Swift Pleads Guilty to AWOL Charges After Sexual Abuse
Specialist Suzanne Swift has agreed to plead guilty to charges of being away without leave after refusing an assignment to return to Iraq because she says she was sexually harassed and abused by other officers. The army brought charges against Swift in September after she had been away for about five months, the Associated Press reports.
Under the agreement reached with the US military last week, Swift will face a maximum punishment that is less severe than the 12 months confinement and bad-conduct discharge she would have received had she not pleaded guilty. Now, her maximum punishment would be a reduction in rank, forfeiture of two-thirds of her salary for one month, and 30 days in confinement, AP reports. [UPDATE: On Wednesday, December 13, the army sentenced Swift to 30 days confinement and demoted her from specialist to private. She is still eligible to receive an honorable discharge at the end of her service.] She will also be compelled to finish her service in the military, serving until January 2009. Swift's mother, Sara Rich, told Democracy Now's Amy Goodman, "The alternative [to accepting the guilty plea] was, she�d go to trial, be re-victimized and re-traumatized and stand up to a year in prison."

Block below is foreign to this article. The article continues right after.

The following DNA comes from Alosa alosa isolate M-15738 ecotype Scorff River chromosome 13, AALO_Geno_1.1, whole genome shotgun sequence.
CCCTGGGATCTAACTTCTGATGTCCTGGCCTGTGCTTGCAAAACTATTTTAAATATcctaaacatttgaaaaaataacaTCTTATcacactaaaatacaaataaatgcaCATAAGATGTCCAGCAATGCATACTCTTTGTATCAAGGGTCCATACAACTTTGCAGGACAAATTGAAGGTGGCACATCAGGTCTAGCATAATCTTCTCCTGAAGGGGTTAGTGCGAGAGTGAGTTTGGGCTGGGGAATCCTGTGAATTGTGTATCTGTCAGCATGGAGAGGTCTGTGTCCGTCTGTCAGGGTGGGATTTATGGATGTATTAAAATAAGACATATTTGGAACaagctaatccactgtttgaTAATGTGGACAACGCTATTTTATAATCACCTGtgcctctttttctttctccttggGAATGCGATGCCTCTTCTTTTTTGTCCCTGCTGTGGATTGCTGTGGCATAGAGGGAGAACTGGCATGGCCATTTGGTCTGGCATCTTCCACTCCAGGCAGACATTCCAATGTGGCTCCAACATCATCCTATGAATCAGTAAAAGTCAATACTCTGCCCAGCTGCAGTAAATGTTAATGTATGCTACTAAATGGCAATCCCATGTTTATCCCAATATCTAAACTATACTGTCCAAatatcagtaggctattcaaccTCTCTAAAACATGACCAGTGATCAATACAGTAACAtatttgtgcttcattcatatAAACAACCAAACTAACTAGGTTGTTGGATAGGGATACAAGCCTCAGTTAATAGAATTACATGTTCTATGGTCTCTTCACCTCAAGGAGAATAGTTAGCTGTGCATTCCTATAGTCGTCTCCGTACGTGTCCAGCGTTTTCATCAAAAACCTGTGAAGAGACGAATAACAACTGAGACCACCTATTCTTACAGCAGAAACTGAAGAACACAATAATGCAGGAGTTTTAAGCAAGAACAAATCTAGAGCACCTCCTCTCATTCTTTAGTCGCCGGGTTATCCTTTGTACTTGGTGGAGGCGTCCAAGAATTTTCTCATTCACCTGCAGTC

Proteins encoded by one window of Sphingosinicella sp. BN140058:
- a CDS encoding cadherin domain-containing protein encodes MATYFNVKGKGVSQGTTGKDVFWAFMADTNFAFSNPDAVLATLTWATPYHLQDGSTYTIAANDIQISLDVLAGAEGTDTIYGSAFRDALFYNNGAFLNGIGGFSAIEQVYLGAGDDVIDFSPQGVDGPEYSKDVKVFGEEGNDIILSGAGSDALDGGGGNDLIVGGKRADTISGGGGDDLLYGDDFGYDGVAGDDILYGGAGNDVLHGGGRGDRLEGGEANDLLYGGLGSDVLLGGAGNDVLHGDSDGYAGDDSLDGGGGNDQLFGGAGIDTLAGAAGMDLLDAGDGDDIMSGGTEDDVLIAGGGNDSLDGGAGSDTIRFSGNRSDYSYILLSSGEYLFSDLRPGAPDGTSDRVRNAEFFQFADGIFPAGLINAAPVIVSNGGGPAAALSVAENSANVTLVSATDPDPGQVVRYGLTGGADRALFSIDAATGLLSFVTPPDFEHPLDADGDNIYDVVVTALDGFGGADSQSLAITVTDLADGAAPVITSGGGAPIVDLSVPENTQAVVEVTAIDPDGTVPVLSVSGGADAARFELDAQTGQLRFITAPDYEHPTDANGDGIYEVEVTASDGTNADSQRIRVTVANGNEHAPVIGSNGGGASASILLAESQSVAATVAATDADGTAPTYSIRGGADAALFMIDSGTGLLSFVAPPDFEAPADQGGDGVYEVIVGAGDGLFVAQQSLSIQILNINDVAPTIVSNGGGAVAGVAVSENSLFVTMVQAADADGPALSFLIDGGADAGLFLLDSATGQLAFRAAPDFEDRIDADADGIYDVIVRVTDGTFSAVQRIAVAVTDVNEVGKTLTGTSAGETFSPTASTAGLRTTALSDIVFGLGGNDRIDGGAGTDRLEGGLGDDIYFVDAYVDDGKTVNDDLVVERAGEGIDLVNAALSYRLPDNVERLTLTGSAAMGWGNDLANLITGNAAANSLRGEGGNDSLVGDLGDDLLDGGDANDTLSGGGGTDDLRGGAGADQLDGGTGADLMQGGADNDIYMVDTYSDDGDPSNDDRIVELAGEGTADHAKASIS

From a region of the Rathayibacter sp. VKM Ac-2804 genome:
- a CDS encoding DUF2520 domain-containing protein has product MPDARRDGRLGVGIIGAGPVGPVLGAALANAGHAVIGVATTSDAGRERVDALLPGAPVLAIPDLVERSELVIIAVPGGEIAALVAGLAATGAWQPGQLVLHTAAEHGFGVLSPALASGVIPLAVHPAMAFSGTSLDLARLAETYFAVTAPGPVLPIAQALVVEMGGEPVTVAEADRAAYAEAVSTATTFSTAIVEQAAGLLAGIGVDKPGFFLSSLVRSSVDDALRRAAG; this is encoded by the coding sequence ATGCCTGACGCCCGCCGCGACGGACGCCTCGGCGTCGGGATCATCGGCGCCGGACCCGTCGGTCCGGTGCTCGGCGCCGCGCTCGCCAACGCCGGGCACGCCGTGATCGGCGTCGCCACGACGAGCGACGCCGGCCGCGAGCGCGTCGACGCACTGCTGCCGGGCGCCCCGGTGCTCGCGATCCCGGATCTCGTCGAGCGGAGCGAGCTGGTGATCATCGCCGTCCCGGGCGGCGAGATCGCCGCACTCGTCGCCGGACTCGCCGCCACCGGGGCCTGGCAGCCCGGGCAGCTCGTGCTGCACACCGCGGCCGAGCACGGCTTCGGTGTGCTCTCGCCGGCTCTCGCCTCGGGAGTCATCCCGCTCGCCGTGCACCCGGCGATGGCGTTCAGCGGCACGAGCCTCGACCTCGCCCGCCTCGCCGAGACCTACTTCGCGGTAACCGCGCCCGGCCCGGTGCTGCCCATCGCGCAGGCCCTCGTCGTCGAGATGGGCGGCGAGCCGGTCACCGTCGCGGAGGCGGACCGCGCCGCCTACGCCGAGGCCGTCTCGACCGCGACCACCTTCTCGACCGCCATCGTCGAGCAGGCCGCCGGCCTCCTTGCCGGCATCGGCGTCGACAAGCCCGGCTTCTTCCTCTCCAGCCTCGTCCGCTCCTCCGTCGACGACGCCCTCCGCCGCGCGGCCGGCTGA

Swift had reported sexual abuse and harassment by three noncommissioned officers during her time in the military; two of these reported incidents occurred while Swift was stationed in Iraq.
According to Democracy Now, Swift's allegations went unaddressed initially. Only one claim has been substantiated, AP reports.
10/23/2014 Ferguson October Continues With National Day of Action Against Police Brutality and Mass Incarceration - Activists organized actions nationwide yesterday to protest police brutality in cities across the country as part of ongoing Ferguson October events, while outrage grows in Missouri over the the grand jury proceeding on whether Ferguson police officer Darren Wilson should face criminal charges in the shooting death of unarmed African-American teenager Michael Brown.
As part of the National Day of Protest to Stop Police Brutality and Mass Incarceration, on-the-ground organizers in Ferguson, Missouri and St. . . .